As some financial revolutionaries (like Cody Willard/Market Watch-1/29/14) point out, the 0% Fed funds rate is more than questionable. While most people, like myself, may appear to benefit from low interest mortgages which this policy may nurture, it is one of the bandits that is holding our recovery hostage. Four years into a good recovery, we should be worrying about inflation. Instead, we are worrying about disinflation and squabbling over other disabling policies like a higher minimum wage to add the boost to wages that our lethargic economy has failed to provide. (Don’t we understand that an artificial boost to wages, like zero interest, is another wolf in sheep’s clothing? Those on the supply side quickly raise prices soaking up that dream income.)
When a bank can lend money (that it borrows at 0% from the Fed) to the U.S. Government, taking no risk, why would it lend to small businesses and risky start-ups? These, of course, are the entities that have fueled every recovery in our history because there are so many of them. The math-based economics taught at Harvard, and other major universities, that seems to drive Fed policy, may look first-rate on paper, but not on Main Street where the shoes walk the pavement. The special interest rates for the financial community and their investors only appear to benefit the wider economy. It does not get loans to those thousands of small entrepreneurs who really leverage capital by taking risk–hiring new employees, leasing new space, or ordering new goods and services. This is real-world economic recovery. If you think about it, the incentives laid out by Washington are all backwards. If banks could only borrow at 0% when they to lend to a start-up, or say, to a company hiring 10% more workers (where there is actual risk), the speed of the recovery might astound us. It might also astound Wall Street who no longer could borrow at 0%, unless they hired a lot of people.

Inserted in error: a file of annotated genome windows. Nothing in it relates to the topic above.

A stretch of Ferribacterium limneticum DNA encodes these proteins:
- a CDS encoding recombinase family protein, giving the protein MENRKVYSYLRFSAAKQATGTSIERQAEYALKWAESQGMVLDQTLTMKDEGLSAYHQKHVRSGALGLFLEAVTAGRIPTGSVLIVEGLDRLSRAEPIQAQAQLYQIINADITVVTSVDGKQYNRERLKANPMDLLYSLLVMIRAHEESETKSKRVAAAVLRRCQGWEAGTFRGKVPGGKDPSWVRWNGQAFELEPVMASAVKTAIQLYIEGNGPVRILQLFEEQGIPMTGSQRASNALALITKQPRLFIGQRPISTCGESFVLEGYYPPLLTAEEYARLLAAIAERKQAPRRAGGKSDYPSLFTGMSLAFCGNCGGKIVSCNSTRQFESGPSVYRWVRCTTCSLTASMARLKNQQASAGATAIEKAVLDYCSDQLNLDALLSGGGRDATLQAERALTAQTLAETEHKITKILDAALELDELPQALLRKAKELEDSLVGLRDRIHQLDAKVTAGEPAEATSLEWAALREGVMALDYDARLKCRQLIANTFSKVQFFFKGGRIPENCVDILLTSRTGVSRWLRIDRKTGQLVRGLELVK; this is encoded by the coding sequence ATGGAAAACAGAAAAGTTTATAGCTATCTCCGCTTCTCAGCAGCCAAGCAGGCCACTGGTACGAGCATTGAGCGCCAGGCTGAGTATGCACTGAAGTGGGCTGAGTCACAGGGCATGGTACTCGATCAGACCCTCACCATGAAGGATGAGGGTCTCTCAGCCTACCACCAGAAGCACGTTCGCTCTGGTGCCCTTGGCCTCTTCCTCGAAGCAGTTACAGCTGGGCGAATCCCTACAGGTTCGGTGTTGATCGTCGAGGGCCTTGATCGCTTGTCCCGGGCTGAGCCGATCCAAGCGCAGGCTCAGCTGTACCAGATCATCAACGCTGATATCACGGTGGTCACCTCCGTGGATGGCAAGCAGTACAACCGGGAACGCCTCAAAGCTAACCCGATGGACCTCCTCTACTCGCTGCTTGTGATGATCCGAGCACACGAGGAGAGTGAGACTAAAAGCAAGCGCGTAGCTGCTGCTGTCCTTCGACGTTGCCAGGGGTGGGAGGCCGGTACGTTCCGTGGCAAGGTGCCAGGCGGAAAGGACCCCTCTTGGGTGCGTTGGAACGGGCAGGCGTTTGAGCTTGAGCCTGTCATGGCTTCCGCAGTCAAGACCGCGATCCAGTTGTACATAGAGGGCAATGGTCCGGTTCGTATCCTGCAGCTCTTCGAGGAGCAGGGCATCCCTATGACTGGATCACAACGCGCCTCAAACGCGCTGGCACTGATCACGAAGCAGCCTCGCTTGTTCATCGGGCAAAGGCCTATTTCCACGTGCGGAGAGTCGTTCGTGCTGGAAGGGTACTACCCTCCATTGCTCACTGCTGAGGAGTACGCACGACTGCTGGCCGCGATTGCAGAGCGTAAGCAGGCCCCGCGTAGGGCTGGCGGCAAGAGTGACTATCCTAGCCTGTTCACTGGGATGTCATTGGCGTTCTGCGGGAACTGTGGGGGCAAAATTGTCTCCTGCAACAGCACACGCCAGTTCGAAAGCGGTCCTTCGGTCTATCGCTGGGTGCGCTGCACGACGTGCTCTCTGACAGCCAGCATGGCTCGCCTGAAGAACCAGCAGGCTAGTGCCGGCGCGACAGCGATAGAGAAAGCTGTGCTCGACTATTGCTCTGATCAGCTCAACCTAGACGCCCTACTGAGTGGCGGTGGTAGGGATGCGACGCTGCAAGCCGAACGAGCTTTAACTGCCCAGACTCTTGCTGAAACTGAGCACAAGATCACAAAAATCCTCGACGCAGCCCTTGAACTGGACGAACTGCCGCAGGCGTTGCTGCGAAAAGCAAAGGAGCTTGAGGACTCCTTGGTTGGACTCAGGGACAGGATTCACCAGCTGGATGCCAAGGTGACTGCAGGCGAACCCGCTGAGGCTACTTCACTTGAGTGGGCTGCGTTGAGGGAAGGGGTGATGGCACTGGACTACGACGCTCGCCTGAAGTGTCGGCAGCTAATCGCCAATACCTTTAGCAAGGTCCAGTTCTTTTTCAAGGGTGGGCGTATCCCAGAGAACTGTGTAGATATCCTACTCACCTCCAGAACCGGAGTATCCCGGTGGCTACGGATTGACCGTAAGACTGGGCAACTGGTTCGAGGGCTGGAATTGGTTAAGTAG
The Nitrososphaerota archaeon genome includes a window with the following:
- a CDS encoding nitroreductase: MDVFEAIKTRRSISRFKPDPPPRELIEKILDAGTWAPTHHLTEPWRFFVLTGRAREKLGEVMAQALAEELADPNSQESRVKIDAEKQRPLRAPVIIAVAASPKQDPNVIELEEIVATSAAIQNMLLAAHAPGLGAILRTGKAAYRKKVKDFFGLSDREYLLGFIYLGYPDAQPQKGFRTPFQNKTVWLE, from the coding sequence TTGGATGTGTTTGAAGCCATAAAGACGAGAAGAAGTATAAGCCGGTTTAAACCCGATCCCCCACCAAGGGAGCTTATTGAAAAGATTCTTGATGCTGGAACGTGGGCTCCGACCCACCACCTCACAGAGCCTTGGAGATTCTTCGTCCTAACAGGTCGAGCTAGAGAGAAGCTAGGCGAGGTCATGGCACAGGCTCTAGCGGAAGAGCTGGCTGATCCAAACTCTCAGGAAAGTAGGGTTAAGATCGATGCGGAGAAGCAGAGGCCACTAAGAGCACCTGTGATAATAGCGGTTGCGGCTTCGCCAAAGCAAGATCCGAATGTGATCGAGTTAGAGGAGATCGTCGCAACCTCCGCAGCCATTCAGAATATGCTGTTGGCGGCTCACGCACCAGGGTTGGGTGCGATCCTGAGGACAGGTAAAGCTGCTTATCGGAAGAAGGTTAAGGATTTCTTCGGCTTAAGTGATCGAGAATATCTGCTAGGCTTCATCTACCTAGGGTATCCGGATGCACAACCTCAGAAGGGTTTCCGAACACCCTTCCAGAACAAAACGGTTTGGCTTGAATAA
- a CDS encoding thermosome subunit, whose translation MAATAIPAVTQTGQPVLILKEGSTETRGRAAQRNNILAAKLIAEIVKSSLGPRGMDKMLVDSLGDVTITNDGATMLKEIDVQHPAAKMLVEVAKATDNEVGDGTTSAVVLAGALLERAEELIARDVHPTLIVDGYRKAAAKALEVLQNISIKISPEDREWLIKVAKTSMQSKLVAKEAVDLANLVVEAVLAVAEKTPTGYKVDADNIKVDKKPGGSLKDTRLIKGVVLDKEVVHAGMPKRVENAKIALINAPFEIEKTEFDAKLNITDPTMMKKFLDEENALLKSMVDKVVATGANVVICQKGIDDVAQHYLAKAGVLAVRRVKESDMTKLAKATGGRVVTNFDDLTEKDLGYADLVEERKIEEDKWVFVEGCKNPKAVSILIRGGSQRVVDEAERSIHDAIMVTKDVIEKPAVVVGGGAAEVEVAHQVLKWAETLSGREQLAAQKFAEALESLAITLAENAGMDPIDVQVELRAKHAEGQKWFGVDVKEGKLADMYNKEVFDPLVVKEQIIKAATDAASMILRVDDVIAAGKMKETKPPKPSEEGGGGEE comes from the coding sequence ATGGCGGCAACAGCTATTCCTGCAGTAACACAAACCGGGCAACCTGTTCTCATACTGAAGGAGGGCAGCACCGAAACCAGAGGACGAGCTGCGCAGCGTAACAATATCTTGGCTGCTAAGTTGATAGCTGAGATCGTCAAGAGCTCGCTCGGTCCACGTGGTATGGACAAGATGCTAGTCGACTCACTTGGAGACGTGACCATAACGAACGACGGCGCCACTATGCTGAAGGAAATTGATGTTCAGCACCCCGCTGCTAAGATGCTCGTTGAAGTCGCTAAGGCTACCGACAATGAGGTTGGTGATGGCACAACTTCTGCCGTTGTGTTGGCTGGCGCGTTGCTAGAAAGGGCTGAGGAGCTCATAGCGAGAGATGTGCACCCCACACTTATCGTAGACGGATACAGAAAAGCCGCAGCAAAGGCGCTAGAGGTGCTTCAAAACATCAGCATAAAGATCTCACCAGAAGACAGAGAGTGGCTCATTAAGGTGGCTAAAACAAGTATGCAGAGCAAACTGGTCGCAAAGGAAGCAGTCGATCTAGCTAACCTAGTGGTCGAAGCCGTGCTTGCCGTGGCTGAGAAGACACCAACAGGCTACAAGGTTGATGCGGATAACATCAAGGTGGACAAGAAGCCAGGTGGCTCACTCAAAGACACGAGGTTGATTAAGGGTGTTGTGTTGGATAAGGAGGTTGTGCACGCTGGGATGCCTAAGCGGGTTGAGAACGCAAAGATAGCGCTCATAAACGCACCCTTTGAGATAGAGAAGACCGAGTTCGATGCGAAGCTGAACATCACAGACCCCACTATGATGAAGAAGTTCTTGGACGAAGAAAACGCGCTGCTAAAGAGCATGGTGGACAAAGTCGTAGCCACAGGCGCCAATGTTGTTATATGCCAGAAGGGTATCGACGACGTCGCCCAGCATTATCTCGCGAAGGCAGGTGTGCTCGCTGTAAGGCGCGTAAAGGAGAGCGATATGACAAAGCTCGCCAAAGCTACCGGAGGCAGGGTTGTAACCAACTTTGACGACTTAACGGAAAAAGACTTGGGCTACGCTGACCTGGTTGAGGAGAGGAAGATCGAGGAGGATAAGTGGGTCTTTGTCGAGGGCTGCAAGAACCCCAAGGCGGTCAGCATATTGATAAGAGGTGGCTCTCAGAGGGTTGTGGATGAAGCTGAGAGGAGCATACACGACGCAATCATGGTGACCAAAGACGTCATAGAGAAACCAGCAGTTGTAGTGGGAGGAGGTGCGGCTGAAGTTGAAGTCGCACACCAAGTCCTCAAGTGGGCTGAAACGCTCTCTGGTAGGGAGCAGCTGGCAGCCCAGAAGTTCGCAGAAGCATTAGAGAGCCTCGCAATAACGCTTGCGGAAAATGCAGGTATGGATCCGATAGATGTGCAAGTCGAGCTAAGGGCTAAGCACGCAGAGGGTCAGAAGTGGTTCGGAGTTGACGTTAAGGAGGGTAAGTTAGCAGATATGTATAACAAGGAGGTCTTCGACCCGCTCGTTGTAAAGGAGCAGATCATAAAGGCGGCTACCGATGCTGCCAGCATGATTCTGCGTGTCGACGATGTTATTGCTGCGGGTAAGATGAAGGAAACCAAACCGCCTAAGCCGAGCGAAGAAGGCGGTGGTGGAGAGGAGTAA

Does this sound radical? I hope so. The Federal Reserve Bank was a highly disputed agency during the early days of our Republic. Many believed that a central bank would work against the interests of the public while it provided financial support to large banking and business interests. Is it not our money (our tax dollars) they are playing with? We are seeing the discouraging effects of that central bank policy at work in our economy today. For those able to borrow at 0%, the economy is buzzing. For the rest of us, over burdened with new agency directives and legislation designed to protect (control) us, the economy is still a struggle. We may have to await the new ideas that seem to sprout every four years in November.